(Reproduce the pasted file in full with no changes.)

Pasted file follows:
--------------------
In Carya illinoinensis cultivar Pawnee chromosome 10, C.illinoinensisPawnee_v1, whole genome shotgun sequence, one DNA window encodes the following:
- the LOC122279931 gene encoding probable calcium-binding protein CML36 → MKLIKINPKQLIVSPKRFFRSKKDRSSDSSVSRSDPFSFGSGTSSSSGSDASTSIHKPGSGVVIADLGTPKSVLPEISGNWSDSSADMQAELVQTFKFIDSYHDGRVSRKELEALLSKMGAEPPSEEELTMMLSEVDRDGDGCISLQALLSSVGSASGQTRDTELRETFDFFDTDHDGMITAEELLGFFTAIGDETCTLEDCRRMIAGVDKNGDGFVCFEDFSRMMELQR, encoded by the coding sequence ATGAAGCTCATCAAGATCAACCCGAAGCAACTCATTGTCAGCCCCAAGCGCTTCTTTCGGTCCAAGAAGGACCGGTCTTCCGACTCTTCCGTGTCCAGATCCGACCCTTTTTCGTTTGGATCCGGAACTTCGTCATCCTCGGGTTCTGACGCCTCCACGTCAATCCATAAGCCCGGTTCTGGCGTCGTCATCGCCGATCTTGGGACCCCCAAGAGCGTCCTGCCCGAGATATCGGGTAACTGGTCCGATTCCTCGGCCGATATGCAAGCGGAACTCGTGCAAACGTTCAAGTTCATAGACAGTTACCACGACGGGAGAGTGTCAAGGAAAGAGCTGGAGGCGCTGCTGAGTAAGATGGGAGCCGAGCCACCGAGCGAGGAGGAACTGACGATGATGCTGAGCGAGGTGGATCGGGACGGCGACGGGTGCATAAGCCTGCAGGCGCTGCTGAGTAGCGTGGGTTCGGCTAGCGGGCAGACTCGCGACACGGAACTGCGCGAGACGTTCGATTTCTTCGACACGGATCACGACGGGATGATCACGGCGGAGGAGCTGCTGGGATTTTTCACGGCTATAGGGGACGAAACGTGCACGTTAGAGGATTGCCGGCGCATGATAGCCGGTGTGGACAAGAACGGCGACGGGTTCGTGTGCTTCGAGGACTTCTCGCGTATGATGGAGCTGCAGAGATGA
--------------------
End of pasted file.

In Carya illinoinensis cultivar Pawnee chromosome 10, C.illinoinensisPawnee_v1, whole genome shotgun sequence, one DNA window encodes the following:
- the LOC122279931 gene encoding probable calcium-binding protein CML36 → MKLIKINPKQLIVSPKRFFRSKKDRSSDSSVSRSDPFSFGSGTSSSSGSDASTSIHKPGSGVVIADLGTPKSVLPEISGNWSDSSADMQAELVQTFKFIDSYHDGRVSRKELEALLSKMGAEPPSEEELTMMLSEVDRDGDGCISLQALLSSVGSASGQTRDTELRETFDFFDTDHDGMITAEELLGFFTAIGDETCTLEDCRRMIAGVDKNGDGFVCFEDFSRMMELQR, encoded by the coding sequence ATGAAGCTCATCAAGATCAACCCGAAGCAACTCATTGTCAGCCCCAAGCGCTTCTTTCGGTCCAAGAAGGACCGGTCTTCCGACTCTTCCGTGTCCAGATCCGACCCTTTTTCGTTTGGATCCGGAACTTCGTCATCCTCGGGTTCTGACGCCTCCACGTCAATCCATAAGCCCGGTTCTGGCGTCGTCATCGCCGATCTTGGGACCCCCAAGAGCGTCCTGCCCGAGATATCGGGTAACTGGTCCGATTCCTCGGCCGATATGCAAGCGGAACTCGTGCAAACGTTCAAGTTCATAGACAGTTACCACGACGGGAGAGTGTCAAGGAAAGAGCTGGAGGCGCTGCTGAGTAAGATGGGAGCCGAGCCACCGAGCGAGGAGGAACTGACGATGATGCTGAGCGAGGTGGATCGGGACGGCGACGGGTGCATAAGCCTGCAGGCGCTGCTGAGTAGCGTGGGTTCGGCTAGCGGGCAGACTCGCGACACGGAACTGCGCGAGACGTTCGATTTCTTCGACACGGATCACGACGGGATGATCACGGCGGAGGAGCTGCTGGGATTTTTCACGGCTATAGGGGACGAAACGTGCACGTTAGAGGATTGCCGGCGCATGATAGCCGGTGTGGACAAGAACGGCGACGGGTTCGTGTGCTTCGAGGACTTCTCGCGTATGATGGAGCTGCAGAGATGA